This coverage is only available through a few companies as of this writing. The guaranteed replacement cost endorsement gives an uncapped limit for your home. While the policy will show a limit for your dwelling, provided it is insured to its full replacement cost, the insurance company agrees to rebuild your house no matter the cost. This is critical for catastrophic claims like tornadoes, where the cost of labor & materials will skyrocket. We recommend that all our clients purchase this coverage if possible. If guaranteed replacement cost is unavailable/not affordable, then select the highest extended dwelling coverage percentage possible.
Personal Property Replacement Cost
This endorsement is a no-brainer. The standard home policy is written on an actual cash value basis, meaning depreciation is taken into account when replacing your stuff due to a covered home insurance claim. Every home policy should have this endorsement as it could save you thousands of dollars if you experience a loss. You will get the replacement value (no depreciation) to replace your stuff with something of like or similar kind. However, the insurance company will pay the actual cash value of the item until you actually replace it. Once you submit a receipt you will be reimbursed for the full cost of the new item.
Replacement Cost on Your Roof
One of the most common claims in Indiana is wind or hail damage to roofs. Due to the volume of roof claims some insurance companies have added an actual cash value endorsement for roofs. Other insurance companies have made the actual cash value endorsement for the roof mandatory once the roof reaches a specific age, typically fifteen years old.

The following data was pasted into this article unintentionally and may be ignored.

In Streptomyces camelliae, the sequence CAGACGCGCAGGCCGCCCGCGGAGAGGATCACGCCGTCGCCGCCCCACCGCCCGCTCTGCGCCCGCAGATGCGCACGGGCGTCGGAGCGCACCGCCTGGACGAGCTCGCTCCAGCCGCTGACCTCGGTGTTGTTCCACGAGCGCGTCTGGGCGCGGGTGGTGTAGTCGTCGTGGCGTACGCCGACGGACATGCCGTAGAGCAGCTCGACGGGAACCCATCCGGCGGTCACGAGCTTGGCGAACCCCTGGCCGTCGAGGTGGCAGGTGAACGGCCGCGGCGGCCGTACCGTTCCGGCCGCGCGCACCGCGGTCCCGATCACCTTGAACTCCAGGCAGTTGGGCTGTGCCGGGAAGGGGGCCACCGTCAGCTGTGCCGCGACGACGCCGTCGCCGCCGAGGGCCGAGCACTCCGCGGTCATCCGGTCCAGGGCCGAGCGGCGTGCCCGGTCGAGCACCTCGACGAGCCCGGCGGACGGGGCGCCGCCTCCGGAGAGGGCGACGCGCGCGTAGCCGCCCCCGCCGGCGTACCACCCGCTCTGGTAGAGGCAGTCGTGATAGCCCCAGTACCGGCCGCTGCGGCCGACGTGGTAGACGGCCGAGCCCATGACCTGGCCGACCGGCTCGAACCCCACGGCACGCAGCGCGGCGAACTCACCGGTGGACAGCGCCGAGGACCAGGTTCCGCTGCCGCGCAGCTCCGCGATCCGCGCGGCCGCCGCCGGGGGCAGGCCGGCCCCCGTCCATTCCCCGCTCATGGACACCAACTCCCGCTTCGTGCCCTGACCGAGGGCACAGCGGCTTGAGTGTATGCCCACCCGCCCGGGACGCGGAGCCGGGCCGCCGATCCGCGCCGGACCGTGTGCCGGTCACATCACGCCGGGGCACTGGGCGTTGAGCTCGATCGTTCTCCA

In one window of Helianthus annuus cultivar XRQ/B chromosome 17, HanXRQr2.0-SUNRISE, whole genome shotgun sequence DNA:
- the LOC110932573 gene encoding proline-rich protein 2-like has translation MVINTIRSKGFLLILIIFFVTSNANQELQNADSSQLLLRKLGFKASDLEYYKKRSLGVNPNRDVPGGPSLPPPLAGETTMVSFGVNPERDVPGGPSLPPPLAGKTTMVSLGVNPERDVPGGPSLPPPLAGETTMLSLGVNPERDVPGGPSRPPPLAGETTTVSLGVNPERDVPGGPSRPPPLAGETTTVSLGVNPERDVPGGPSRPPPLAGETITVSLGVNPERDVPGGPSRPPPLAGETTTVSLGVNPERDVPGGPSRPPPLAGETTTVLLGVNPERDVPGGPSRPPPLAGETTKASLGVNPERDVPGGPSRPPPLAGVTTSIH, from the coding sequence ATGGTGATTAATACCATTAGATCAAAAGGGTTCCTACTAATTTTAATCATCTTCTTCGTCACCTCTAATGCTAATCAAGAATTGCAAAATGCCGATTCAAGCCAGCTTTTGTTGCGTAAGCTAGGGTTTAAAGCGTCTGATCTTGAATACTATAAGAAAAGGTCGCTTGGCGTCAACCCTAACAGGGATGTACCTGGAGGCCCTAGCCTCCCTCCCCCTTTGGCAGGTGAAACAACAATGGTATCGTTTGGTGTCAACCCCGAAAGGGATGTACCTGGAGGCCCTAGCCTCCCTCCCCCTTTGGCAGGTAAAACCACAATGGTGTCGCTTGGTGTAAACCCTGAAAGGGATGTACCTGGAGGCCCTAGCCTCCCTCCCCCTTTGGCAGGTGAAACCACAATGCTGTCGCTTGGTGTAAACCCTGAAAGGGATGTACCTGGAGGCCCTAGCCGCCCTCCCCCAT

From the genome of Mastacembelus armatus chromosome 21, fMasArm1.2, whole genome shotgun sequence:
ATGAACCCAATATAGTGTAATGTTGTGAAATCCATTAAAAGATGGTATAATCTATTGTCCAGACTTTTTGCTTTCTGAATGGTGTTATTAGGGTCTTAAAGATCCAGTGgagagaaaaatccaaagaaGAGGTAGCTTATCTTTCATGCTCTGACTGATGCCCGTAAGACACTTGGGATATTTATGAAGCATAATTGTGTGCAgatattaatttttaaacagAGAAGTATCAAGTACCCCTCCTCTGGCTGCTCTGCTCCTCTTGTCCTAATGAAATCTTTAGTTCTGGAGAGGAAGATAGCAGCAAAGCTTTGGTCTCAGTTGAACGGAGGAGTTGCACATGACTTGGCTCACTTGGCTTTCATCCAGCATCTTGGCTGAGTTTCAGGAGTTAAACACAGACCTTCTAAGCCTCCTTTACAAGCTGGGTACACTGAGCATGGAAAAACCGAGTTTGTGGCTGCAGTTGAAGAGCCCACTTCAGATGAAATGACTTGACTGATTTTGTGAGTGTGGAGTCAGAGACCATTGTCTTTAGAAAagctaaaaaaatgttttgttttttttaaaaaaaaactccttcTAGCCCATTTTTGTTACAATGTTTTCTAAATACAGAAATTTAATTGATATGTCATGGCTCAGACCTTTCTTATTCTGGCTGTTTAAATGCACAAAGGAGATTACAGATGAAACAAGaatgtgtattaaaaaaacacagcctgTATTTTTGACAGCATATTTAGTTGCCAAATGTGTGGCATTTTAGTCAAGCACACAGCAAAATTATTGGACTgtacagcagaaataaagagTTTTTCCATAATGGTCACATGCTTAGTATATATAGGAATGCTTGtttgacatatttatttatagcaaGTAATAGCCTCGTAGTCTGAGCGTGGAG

If a new roof costs $10,000 and has reached 75% of its’ life expectancy then the actual cash value of the roof would be $2,500. If your deductible is $2,500 or more then you would be completely responsible for the new roof! Even if you have a $1,000 deductible you would still be responsible for $7,500. Make sure that you have replacement cost coverage on your roof to avoid this costly repair.
Some insurance companies have an inflation guard built into their policies. If it is not included automatically then it should be endorsed. Inflation guard increases the limit for your dwelling and personal property by a percentage (2%-4% is most common). Building materials, electronics, toys, furniture, and pretty much anything you can imagine gets more expensive each year. So, keep up with inflation and add inflation guard to your policy.
Water & Sewer Backup